TRAVELING THE ROAD OF LEARNING TOGETHER
For experienced educators like me, tutoring is perhaps the most rewarding style of teaching because 1) you get to work with one or a few students rather than a whole class, 2) there is opportunity to learn and adapt to the student’s learning style and mechanisms, and 3) you share the student’s emotional rewards of confidence and achievement knowing you are the catalyst for academic success. So I look forward to the opportunity to become your tutor as much as you look forward to tutoring as a solution to the current academic challenges and issues.
The student populations I have served have had significant academic, cultural, ethnic and economic diversity. I have taught at open admission community colleges, large urban universities, selective medical schools, NASA Johnson Space Center, guest presentations for various K-12 curricula and even in remote villages of Central America. I consistently have earned positive student and colleague feedback and evaluation, and at the University of Houston I was named a “master teacher”, offering guidance in the art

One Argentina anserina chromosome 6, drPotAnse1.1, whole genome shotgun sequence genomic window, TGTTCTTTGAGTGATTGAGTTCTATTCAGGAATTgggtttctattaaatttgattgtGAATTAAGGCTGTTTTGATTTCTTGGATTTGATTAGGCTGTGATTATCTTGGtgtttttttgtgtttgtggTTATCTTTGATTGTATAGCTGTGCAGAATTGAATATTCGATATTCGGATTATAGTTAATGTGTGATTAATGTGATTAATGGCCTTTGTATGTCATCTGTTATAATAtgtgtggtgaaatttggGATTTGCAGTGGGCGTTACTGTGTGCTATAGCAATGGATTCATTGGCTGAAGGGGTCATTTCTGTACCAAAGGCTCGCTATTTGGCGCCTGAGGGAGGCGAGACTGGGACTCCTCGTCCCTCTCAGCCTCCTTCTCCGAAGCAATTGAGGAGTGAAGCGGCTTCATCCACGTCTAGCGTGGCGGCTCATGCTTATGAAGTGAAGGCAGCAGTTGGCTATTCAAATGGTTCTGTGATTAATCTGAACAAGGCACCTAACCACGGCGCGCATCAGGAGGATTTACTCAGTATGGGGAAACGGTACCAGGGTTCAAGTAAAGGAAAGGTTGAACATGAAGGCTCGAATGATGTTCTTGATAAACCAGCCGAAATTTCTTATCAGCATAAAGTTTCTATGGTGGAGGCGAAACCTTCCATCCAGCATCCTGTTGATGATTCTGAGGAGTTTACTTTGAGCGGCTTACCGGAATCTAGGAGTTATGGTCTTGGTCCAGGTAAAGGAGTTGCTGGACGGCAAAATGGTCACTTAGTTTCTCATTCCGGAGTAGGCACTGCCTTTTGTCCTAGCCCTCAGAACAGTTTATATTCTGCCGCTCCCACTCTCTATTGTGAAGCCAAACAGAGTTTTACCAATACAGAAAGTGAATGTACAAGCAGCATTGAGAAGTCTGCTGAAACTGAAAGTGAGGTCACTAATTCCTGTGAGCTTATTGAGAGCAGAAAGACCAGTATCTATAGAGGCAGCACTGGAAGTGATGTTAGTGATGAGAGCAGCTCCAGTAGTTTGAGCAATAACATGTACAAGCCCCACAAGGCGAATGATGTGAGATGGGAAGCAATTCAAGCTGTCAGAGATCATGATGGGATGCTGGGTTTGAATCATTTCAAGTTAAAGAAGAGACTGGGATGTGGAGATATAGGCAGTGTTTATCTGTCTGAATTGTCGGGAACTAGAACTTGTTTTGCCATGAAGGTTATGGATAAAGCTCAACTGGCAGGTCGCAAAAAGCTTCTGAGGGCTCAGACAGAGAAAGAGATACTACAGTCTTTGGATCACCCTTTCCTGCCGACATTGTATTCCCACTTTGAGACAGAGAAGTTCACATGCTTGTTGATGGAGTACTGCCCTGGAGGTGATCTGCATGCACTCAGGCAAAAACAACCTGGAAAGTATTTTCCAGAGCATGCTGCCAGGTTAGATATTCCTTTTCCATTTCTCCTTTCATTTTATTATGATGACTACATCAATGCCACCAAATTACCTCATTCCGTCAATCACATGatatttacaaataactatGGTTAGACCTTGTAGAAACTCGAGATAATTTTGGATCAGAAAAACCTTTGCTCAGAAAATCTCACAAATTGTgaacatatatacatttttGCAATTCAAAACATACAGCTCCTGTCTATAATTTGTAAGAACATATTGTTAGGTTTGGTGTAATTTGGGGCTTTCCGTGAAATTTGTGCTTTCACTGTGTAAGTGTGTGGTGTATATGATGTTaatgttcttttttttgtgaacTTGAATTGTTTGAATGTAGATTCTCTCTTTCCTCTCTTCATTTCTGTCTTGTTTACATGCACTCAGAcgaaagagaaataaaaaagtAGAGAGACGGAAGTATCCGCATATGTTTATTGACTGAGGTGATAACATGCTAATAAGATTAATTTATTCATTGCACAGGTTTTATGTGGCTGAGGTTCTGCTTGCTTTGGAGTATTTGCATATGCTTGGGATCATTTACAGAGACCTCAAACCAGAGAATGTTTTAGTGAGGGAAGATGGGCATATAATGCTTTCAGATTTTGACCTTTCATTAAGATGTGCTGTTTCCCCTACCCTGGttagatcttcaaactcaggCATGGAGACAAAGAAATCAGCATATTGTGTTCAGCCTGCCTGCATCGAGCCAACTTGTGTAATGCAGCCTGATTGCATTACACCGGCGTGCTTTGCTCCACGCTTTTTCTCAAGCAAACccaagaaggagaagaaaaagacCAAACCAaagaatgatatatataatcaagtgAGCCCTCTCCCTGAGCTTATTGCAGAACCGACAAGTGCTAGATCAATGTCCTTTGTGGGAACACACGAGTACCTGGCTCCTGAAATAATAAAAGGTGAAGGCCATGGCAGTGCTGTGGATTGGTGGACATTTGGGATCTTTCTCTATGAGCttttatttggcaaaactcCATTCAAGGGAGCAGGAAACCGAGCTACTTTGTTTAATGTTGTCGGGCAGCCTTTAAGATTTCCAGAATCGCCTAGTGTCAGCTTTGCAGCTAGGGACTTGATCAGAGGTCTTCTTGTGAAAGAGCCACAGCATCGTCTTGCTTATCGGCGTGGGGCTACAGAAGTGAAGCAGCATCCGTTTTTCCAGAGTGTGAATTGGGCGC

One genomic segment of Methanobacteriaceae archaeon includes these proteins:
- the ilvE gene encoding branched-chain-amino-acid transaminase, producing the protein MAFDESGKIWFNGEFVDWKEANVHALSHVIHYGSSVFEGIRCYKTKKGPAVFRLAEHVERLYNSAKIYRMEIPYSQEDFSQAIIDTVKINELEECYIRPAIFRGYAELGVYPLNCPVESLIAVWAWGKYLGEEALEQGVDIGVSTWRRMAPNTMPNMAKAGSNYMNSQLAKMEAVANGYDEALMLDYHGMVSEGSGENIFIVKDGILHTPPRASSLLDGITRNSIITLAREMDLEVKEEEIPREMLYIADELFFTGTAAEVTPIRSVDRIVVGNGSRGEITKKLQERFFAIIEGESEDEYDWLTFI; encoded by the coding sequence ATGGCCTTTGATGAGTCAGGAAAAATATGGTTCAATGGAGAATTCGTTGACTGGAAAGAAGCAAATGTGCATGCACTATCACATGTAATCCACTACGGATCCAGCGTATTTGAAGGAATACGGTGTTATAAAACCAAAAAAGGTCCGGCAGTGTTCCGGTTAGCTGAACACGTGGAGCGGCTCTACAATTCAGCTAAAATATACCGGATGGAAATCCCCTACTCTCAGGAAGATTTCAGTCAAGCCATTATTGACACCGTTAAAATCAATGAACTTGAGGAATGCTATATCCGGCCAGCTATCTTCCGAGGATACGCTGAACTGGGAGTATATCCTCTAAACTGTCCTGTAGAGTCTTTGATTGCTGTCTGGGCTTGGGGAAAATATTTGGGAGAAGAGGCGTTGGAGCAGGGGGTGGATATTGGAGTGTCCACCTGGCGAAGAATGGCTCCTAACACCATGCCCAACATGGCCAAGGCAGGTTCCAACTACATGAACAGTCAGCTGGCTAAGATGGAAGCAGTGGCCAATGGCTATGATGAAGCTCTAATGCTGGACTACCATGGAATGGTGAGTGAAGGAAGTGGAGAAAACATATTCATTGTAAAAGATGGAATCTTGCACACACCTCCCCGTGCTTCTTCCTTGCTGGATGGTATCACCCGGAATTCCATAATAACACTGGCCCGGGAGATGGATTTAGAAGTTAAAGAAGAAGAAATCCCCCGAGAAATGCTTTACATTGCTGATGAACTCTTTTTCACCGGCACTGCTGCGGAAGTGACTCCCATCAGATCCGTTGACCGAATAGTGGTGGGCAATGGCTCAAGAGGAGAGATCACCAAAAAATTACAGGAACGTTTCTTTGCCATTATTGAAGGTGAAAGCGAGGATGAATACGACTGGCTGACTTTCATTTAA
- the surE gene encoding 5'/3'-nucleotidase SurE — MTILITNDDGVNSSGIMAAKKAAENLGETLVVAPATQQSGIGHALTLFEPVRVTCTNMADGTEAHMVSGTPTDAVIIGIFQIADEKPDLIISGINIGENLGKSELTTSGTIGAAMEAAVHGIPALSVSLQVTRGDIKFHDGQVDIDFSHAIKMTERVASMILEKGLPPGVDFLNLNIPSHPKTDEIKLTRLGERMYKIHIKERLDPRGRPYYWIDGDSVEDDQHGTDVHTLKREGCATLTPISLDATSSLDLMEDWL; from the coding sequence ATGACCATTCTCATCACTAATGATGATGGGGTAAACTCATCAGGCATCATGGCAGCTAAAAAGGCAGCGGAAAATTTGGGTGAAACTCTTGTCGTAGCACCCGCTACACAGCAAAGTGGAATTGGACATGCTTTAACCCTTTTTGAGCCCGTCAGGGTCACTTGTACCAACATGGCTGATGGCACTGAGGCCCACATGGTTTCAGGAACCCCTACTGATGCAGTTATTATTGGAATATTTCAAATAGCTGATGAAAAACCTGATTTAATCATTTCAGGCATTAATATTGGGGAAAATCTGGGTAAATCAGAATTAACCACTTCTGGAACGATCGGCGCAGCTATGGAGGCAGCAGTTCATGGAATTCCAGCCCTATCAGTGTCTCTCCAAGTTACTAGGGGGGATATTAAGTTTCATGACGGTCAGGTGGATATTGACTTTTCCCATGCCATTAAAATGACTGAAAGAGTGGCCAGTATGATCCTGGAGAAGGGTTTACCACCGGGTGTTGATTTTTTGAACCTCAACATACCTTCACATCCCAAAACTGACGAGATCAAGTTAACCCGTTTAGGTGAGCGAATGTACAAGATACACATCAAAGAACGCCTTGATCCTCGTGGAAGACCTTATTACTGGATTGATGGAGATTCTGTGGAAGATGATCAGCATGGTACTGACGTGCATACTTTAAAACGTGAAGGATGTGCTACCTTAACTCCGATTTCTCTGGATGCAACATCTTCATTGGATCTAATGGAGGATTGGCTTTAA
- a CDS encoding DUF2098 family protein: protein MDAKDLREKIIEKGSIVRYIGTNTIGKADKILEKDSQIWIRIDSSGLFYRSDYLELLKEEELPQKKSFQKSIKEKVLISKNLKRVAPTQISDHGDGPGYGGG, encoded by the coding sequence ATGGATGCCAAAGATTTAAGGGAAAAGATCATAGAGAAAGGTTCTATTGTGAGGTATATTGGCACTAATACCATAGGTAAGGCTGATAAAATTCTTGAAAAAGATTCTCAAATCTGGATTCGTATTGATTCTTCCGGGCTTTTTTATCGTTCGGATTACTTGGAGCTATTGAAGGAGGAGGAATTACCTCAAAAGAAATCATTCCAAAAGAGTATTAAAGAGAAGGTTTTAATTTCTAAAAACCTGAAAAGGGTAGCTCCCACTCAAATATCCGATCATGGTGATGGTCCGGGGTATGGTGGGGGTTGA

of effective interaction with students. My academic roles have always included advising and mentoring which I thoroughly enjoy; I’m an effective communicator and cultivate student trust and rapport. My educational principles always have defined my faculty role as a facilitator, motivator and advocate. Ultimate responsibility for learning resides with each student, but instruction should offer alternative means to that end. As the Chinese
proverb says, teachers open the door, you enter by yourself. Arriving at any educational level with diverse learning styles and skills, and challenged by not only the curriculum, but also by life beyond the classroom, within reason each student deserves to be accommodated and all deserve to be commended for their academic and career ambitions. Moreover, not every student achieves immediate course and program success for myriad reasons, but with tutoring, family and peer support, academic counseling and mentoring, pure determination and pragmatic goal-setting, every student can find personal success. My philosophy
as a veteran educator, including tutoring, is encapsulated in the famous quotation that “the brain is a fire to be kindled, not a vessel to be filled”.